In January we moved to Budapest. It was winter and the first morning we spent in the city was one of the few days of snow. Winter was an exciting concept because I’ve never really experienced it but it was also very alien. It felt like the city was alien to me or, that I was an alien in it. When the sun started to show, I began taking photographs of strangers. This one, was of a man who just left the tram, I asked him for a photograph but he said:
I tried ask again to make sure I understood correctly
..no. Not me..”
He opened his arms up to the sky, looked around and then finally at me and said:
“Budapest is waiting for you.”
Since then I’ve been working hard to make sure that Budapest doesn’t wait too long, after all, we have barely a month left, and then we are on our way out again.
We moved to Hungary last month. We had to get used to the place so we decided to get out of Budapest for a day.
We arrived in Budapest in one of the very few days that there was snow. In the last years, snow became a less frequent visitor during winter. Within two weeks, we already had to begin making our first films in Budapest and I worked with Ida.
I went to Paris with my friend, Whammy in the summer. After breakfast, as we paid the bill, I noticed a man reading, with his full concentration on a book. I went up to him and said “Hello sir, do you speak english?” — “Yes.” — “May I take your photograph?”, I asked.
“What for?” he asked back.
I forgot what my answer was. I only remember being terribly shy, not knowing the answer, but at the same time, knowing very well my intentions.
“Sure. Go ahead.” he said
And so I did. I made this promise to send all the photographs I took of strangers, back to them. I’ve been doing so for the last year and a half. This moment though, is special, it had a huge impact on me, it made me think about all the things we do, the films we make, and the portraits of people we take. I am reminded of what an honour it is, to have someone say “Yes.” to being in front of the camera for us.
I remember, in one of our classes, our teacher, Marta Andreu reminded us, that it is impossible to touch without being touched.
This photograph will always remind me, every time I take a camera, to know exactly why I do it.
It has become sort of a tradition, that we do a little Halloween get together. I can’t really say it’s tradition, because at this point, it had only been the second time we’ve done it.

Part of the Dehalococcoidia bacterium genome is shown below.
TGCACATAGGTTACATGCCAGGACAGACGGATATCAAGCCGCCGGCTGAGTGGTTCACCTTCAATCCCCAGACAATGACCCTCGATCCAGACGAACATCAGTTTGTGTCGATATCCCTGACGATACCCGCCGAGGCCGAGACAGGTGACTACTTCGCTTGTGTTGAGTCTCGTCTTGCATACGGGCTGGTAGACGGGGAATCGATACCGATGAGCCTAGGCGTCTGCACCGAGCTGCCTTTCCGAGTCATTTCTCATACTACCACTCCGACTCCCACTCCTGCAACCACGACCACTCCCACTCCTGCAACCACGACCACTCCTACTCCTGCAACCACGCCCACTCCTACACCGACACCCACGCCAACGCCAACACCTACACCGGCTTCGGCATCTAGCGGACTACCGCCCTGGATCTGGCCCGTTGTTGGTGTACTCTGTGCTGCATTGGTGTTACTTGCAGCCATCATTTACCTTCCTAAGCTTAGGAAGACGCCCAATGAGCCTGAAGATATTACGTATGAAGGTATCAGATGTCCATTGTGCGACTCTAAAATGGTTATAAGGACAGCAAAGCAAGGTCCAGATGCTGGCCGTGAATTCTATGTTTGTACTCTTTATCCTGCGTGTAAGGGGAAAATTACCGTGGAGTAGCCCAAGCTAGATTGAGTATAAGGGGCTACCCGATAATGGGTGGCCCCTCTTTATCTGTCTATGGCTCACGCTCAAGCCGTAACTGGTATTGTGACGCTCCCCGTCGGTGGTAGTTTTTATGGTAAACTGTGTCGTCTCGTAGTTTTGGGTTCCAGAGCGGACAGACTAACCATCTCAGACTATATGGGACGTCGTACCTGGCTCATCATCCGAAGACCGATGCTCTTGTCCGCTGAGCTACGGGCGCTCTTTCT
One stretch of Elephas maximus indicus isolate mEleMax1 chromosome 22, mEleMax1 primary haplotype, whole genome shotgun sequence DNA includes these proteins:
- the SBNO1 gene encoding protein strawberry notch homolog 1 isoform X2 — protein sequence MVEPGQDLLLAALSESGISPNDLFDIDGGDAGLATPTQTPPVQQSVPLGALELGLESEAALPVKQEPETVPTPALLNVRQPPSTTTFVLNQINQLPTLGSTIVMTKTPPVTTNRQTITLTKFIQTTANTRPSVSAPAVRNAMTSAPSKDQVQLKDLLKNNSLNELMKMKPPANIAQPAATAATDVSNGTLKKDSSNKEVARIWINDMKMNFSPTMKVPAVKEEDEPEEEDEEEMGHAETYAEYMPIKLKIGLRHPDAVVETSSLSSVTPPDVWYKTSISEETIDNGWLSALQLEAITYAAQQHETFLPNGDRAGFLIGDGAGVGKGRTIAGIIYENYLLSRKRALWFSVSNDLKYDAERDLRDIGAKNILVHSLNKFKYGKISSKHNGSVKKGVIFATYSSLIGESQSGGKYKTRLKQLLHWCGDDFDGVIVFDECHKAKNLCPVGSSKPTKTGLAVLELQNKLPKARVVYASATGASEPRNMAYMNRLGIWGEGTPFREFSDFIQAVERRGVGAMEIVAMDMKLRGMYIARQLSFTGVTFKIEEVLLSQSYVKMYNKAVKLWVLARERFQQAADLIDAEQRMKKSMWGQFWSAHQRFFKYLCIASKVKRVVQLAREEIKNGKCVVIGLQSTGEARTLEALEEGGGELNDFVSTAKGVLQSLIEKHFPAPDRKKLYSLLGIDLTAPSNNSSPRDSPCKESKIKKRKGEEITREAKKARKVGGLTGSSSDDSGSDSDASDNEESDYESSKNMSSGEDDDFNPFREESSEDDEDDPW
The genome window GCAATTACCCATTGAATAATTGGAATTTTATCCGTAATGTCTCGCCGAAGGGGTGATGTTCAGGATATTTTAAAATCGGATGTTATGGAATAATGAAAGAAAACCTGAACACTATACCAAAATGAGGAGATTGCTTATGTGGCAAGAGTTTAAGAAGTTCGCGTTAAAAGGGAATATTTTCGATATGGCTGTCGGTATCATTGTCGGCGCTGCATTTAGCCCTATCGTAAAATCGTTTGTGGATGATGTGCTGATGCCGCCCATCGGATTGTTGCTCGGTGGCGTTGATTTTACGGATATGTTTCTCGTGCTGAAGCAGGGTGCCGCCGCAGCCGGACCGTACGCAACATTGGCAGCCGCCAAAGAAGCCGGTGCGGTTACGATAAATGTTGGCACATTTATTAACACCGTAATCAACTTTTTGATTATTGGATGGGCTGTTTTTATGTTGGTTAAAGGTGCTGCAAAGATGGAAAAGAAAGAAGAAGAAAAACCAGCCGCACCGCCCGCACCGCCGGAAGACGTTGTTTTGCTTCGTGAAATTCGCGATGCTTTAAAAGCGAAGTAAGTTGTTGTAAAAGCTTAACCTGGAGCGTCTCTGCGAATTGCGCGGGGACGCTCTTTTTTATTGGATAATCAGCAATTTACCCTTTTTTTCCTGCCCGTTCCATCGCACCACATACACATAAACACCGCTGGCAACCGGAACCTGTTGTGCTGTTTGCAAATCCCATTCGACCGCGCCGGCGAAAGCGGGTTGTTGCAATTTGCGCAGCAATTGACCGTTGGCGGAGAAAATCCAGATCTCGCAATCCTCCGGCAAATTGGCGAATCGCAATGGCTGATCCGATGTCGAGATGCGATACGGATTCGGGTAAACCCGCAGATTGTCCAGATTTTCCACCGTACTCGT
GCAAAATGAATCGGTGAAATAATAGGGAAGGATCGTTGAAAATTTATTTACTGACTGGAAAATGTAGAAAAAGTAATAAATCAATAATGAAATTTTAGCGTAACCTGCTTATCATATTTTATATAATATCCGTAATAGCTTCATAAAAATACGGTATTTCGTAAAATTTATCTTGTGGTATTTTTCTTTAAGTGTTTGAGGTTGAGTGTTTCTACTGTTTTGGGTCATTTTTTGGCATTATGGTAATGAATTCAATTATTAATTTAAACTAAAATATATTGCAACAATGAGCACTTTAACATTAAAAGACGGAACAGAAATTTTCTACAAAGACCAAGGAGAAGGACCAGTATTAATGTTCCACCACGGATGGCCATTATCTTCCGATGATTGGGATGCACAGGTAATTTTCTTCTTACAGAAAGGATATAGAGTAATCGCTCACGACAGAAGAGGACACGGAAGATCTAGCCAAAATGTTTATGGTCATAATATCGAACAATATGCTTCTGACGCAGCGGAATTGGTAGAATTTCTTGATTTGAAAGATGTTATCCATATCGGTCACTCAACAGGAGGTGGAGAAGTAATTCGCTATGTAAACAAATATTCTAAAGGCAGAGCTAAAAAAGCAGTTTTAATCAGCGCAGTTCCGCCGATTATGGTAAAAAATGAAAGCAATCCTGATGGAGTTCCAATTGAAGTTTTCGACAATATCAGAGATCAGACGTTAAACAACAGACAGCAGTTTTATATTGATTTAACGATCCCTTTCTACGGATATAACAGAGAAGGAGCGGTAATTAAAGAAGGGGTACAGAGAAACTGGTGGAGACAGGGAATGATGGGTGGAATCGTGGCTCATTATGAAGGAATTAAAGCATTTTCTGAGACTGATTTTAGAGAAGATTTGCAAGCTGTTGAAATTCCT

When we moved in to our new flat that’s a few meters short of being in the city, the first thing that I worried about was going home. There was one bus that took us straight to school. It wasn’t the shortest bus ride but over the past months, I enjoyed taking it.
I took very few photographs of Paris. I had V with me, an analog camera Krish bought at a cash converters shop fifty steps away from his house in Arroios. When he told me about V, I thought it was excessive. But 8 months into the future, V is my only companion on my way to Paris. Like many good things in life, I got V by accident. Forgotten at a rented apartment, I retrieved the old camera at the exit of a a ferry port that connects Tallinn and Helsinki. Handed to me, carefully wrapped in a plastic bag, I had, unknowingly met my new best friend.
Last week, I found myself in Viana do Castelo again. I was there in transit, waiting for the next bus that would bring me further up north. It was the place where the fourth edition of DocNomads first had their fieldwork. It was, where we made our first films as a class. That was in the first semester. Now that we’ve arrived at the last, I remember the photographs that I had promised to show them “once we get back to Lisbon”. I’m about a year and four months late, but here they are anyway.
This was what my new life looked like. I first saw it through a tiny window in an airplane.
Two years ago, on New Year’s eve,
I wrote this message last Christmas.
We’ve come this far.
“I seem to want to write to you every chance I get! I must tell you how much I appreciate your patience with these things
There was a tall glass cabinet in the house we lived in when I was little. In it were different souvenirs collected by my mom. We were told to never open the glass cabinet because the things inside it were very delicate. At the very last shelf were tiny porcelain houses of white and deep blue. The houses had windows that were crooked. One of the houses’ roof fell slightly to the left. No two houses were ever alike. I wondered in the houses but knew with certainty and sadness, that they did not exist outside of the glass cabinet. While walking around, taking a break from IDFA, I looked at the houses at the canal and realised that the houses, though not porcelain, white, or deep blue, existed outside, the glass cabinet. In knowing this, I knew that I had never been more happy to be wrong about something, I believed to be true.
I went to to Tuscany in the summer.